Yemeni rebels launch broad strikes on Saudi sites; No one is hurt | Economic news

By ISABEL DEBRE, Associated Press

DUBAI, United Arab Emirates (AP) – Houthi rebels in Yemen unleashed a barrage of drone and missile strikes on Saudi Arabia that targeted key facilities including natural gas and desalination plants early on Sunday, Saudi state media reported, temporarily cutting off oil production at one site.

The pre-dawn salvo marked the latest escalation in rebel attacks on the kingdom as the war in Yemen rages into its eighth year and peace talks stall.

The attacks caused no casualties, the Saudi-led military coalition in Yemen said, but damaged civilian vehicles and nearby homes. In a separate incident, the coalition also said it destroyed an explosive-packed remote-controlled boat sent by the Houthis to the bustling southern Red Sea.

Hours after oil giant Aramco’s CEO told reporters the attacks had had no impact on oil supplies, the Energy Ministry acknowledged that a drone strike targeting Yanbu Aramco Sinopec Refining Company had caused “a temporary reduction in production at the refinery”.

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The disruption, which comes as oil prices climb in an already tight energy market, “will be offset by inventory,” the ministry said in a statement, without giving further details.

The attacks came as Saudi state-backed world’s largest oil company Aramco announced that its profits jumped 124% in 2021 to $110 billion, a jump fueled by concerns renewed regarding global supply shortages and soaring oil prices.

Aramco, also known as Saudi Arabian Oil Co., released its annual results after weeks of intense volatility in energy markets sparked by Russia’s invasion of Ukraine. Punitive sanctions against Russia, one of the world’s largest exporters of crude oil and petroleum products, have thrown the market into turmoil.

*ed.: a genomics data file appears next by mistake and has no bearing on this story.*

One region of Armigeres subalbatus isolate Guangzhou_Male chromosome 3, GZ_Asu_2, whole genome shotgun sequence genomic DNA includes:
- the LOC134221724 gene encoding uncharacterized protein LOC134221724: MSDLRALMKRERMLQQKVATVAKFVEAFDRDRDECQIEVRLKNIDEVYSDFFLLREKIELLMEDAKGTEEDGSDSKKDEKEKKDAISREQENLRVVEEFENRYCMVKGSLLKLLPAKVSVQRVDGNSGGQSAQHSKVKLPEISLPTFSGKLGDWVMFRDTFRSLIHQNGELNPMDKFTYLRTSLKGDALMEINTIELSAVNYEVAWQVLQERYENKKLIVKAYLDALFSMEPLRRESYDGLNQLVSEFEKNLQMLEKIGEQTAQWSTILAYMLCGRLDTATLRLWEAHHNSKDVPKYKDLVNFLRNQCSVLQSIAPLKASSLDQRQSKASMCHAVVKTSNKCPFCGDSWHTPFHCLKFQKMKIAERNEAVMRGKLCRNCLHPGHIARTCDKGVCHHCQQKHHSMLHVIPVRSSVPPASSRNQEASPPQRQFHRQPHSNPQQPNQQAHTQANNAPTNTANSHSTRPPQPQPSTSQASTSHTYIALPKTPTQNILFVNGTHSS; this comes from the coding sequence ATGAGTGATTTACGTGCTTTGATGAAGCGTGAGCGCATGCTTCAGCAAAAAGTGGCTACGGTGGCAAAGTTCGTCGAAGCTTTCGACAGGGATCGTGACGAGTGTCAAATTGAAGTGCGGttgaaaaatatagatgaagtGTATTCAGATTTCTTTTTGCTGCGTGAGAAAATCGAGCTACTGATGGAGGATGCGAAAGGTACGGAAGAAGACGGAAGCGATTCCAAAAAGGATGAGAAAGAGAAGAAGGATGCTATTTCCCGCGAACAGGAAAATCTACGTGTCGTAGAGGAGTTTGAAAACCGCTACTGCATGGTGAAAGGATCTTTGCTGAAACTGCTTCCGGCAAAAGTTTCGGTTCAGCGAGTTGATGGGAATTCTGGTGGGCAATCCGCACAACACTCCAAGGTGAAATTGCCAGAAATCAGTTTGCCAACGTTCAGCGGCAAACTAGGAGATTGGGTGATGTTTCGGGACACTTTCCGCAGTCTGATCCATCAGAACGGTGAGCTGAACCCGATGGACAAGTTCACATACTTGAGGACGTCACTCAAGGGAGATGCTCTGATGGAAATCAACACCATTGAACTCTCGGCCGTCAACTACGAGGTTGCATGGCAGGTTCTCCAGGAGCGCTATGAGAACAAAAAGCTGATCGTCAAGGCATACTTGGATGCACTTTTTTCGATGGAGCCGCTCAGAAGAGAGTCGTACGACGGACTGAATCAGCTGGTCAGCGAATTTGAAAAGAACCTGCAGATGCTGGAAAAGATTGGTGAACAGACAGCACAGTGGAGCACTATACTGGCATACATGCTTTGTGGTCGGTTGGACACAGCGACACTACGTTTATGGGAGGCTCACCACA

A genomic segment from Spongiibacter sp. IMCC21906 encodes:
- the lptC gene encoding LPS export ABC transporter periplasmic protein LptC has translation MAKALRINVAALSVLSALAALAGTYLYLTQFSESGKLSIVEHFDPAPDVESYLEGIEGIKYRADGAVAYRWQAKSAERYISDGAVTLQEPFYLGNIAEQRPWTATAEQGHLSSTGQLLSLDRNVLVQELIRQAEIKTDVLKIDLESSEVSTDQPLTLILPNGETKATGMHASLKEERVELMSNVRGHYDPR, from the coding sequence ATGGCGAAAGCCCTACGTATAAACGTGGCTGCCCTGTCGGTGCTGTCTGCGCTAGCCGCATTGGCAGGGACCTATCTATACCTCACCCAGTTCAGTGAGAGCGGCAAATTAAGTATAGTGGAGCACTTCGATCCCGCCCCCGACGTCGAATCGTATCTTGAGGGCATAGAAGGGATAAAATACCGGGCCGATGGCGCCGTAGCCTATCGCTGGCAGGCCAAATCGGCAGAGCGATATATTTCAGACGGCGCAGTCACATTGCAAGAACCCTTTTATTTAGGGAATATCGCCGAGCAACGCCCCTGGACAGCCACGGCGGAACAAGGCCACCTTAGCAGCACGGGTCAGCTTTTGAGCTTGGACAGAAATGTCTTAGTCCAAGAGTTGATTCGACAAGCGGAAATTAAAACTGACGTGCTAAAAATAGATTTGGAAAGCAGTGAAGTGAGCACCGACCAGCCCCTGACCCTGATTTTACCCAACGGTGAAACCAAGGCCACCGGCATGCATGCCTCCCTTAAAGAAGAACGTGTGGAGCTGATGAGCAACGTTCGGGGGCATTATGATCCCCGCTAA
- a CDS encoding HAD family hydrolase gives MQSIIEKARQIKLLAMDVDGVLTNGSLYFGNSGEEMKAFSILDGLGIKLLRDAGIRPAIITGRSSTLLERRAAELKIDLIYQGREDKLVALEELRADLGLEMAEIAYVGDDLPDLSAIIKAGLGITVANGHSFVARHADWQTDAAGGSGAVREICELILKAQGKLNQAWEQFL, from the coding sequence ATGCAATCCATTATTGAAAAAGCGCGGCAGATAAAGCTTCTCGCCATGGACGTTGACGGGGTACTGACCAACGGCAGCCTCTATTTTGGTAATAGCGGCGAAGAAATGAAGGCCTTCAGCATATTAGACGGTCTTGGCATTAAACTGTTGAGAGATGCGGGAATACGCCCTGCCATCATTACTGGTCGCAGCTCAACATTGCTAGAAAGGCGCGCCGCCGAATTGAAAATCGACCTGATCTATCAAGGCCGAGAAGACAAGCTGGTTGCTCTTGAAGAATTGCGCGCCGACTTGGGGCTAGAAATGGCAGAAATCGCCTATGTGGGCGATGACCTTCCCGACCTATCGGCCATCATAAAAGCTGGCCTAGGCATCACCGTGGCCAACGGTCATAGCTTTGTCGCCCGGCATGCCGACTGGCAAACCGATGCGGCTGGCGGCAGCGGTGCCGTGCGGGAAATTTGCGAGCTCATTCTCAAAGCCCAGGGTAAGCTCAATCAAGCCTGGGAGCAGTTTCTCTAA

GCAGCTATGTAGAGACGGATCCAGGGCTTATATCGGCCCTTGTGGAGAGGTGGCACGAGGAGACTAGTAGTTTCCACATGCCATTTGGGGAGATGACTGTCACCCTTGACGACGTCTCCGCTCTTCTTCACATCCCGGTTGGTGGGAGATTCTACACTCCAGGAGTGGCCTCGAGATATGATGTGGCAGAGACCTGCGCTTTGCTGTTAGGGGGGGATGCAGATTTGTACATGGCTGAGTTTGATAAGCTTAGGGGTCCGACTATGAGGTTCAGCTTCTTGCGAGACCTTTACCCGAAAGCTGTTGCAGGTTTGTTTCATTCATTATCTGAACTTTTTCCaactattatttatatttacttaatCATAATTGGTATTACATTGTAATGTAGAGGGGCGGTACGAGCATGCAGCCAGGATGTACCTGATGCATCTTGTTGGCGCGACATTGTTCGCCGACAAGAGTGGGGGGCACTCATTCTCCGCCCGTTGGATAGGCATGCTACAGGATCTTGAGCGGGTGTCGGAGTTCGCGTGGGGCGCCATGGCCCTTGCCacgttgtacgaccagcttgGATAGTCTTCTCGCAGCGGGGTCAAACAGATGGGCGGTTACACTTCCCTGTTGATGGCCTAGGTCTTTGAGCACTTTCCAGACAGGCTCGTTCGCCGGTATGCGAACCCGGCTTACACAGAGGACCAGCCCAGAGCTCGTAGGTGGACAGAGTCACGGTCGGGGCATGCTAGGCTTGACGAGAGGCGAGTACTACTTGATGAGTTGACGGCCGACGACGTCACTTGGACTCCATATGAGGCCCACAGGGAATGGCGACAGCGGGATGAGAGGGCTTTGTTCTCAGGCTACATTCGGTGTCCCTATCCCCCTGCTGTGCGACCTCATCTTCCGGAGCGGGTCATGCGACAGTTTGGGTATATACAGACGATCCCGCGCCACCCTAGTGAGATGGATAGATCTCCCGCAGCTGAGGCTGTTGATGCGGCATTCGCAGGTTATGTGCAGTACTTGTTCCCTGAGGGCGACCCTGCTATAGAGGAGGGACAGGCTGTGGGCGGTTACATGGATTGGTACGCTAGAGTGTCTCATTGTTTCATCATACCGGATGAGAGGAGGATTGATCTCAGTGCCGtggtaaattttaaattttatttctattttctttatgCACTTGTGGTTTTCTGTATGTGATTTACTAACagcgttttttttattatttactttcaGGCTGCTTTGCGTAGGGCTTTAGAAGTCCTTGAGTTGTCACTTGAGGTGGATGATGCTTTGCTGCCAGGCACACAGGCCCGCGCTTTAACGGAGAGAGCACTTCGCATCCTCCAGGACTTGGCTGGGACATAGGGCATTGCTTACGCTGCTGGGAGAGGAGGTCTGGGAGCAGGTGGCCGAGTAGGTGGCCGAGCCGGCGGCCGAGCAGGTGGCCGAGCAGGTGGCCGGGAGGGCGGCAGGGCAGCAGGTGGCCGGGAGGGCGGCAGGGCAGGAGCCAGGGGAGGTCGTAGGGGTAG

The international oil benchmark, Brent crude, climbed to over $107 on Sunday after nearly hitting a high of $140 earlier this month. Saudi Arabia and the United Arab Emirates have so far resisted Western calls to increase oil production to make up for the loss of Russian oil as gasoline prices soar.

Brig. Yehia Sarie, spokesman for the Iran-backed Houthis in Yemen, said the rebels had launched “a vast and extensive military operation”, firing ballistic missiles and bomb-laden drones at Aramco and other facilities. other “sensitive targets”.

He described the assault as retaliation for the Saudi-led “aggression and blockade” that has turned much of Yemen into a desert.

The Saudi-led military coalition said the airstrikes targeted a series of facilities: an Aramco liquefied gas plant and a petrochemical complex in the port of Yanbu on the Red Sea, a power plant in the southwest country, a desalination plant at Al-Shaqeeq on the Red Sea. coast, an Aramco oil facility in the southern border town of Jizan and a gas station in the southern town of Khamis Mushait.

The extent of the damage to Saudi Arabia’s energy infrastructure and facilities remains unclear, and the ministry said only the Yanbu refinery saw a temporary drop in output. A joint venture between Aramco and China, the $10 billion Yanbu Aramco Sinopec Refining Company on the Red Sea pumps 400,000 barrels of oil a day.